Here the colour choice is limited to just yellow… but what a yellow! This very hardy and adaptable shrub will be covered in glowing yellow blooms every spring just so long as you don’t cut it back after the flower buds have formed. Next year’s flower buds form surprisingly early and so the best time to prune is immediately after it has finished blooming. Forsythia can also grow into a very showy hedge.
The influence of soil type
For those whose garden is on acid soil; Rhododendrons and azaleas would be a good choice. But for those whose garden soil is alkaline; Clematis and Cotinus [Smoke Tree] rarely get molested. All Daphne and most of the bamboo family are also unattractive to deer, unless that is there is little else for them to eat!
But my fifth choice is actually a group of plants largely originating from the Mediterranean area.
All have one thing in common and that is that their leaves are aromatic and packed with oils.
I am referring to many plants that we use as culinary and medicinal herbs.
With these it is vital to provide a sunny well drained position to perform at their best.
Lavender, sage and rosemary provide decorative smaller deer proof shrubs. Add to this cotton lavender [Santolina] and a host of low growing thyme varieties.
The latter are of course brilliant plants for bees. Read more on my bee blog here.
Turning to my recommendations for five woodland plants least likely to be damaged by deer, I choose these-
Box [Buxus sempervirens]
Few original box woodlands remain. However this is one of the few native evergreen trees that we have in Britain.
It grows best on alkaline soils with a high pH. It needs excellent drainage such as is found on chalk down land.
Whilst initially slow growing, it requires little if any subsequent attention. I’ve never seen deer damage on this plant.
Cherry laurel [Prunus laurocerasus]
Whilst not truly a British native, the cherry or common laurel is widespread in woodland. It provides dense and tall evergreen cover that often needs strict management since the dark canopy that it produces will smother most other plants that try to grow nearby.
Guelder Rose and Wayfaring Tree [Viburnum opulus and Viburnum lantana]
These two native plants usually avoid the attention of browsing deer.
In addition they have the added advantage being able to recover well if they do.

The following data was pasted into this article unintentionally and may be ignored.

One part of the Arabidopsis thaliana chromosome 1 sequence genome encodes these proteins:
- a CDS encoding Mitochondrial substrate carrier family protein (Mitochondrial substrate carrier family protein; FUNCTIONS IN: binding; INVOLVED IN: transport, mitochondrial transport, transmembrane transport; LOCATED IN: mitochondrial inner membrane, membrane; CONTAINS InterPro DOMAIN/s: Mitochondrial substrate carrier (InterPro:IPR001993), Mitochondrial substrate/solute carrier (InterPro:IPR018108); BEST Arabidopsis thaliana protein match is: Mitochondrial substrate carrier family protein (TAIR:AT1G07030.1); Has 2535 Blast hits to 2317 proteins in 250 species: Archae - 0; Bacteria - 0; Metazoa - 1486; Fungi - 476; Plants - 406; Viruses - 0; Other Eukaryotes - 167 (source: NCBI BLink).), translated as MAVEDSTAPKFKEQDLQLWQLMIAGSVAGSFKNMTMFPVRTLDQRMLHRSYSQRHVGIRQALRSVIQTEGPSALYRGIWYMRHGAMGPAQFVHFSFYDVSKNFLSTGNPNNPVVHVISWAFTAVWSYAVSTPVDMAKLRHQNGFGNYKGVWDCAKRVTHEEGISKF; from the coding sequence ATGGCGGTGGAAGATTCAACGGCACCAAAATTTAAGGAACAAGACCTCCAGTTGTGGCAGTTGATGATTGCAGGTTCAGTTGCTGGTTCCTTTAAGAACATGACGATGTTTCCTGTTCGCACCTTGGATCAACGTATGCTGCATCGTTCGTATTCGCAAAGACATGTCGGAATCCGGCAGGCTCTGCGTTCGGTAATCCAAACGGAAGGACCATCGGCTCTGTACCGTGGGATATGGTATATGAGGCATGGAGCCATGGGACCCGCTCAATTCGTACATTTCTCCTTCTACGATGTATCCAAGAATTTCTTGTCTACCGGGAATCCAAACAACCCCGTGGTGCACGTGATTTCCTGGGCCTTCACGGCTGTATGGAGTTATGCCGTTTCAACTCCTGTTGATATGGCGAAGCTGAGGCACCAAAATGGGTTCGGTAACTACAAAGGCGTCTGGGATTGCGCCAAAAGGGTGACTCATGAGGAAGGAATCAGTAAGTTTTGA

They form a medium height dense bush and both often have a good crop of berries loved by birds in autumn.
Common Privet [Ligustrum vulgare]
Not to be confused with the more common hedgerow privet Ligustrum ovalifolium, common privet spreads out and forms low thickets.
It also produces plentiful berries and a source of natural food for birds.
This will provide dense, but not impenetrable, cover for game birds and other wildlife.
Spindle [Euonymus europaeus]
This Euonymus is a British native on flourishes on wood and woodland glade edges.
Eventually making a small tree of 4-5 metres high, it is a plant that can, with some success, be coppiced periodically.
The fruit is showy and freely produced and a reliable source of wild food for birds.
Like the box tree, spindle does well on thin soils that have a high lime content.
What deer like
In many ways it is easier to warn against what plants not to grow since deer certainly have favourites!
Apple and rose shoots are top of the list. And they are closely followed by the flowers of pansies.
In the vegetable plot there are many deer damage favourites.
Runner beans must taste especially good! The complete stripping of all leaves may not kill them but it will certainly greatly reduce the crop.
Beetroot, parsnips and strawberries also are favourites and will need protection.
Sweet corn can also be eaten by deer but in many areas, if not fenced out, badgers are likely to beat deer to this little delicacy!
Of course, deer damage to plants is not just about what they eat.
Devastating damage is done by fraying with antlers. ‘Fraying’ is rubbing their antlers to remove velvet or just to mark the tree with their scent.
Newly planted trees are often singled out.
If the bark is rubbed off by deer, it is the position of the tree rather than the tree itself that is important. A replacement tree in the same spot is very likely to receive the same attention. That is unless guarded by fencing.
There’s a longer list of plants resistant to deer and those most prone to attack from the RHS here
You might be interested to read about rare wild cattle in Britain here.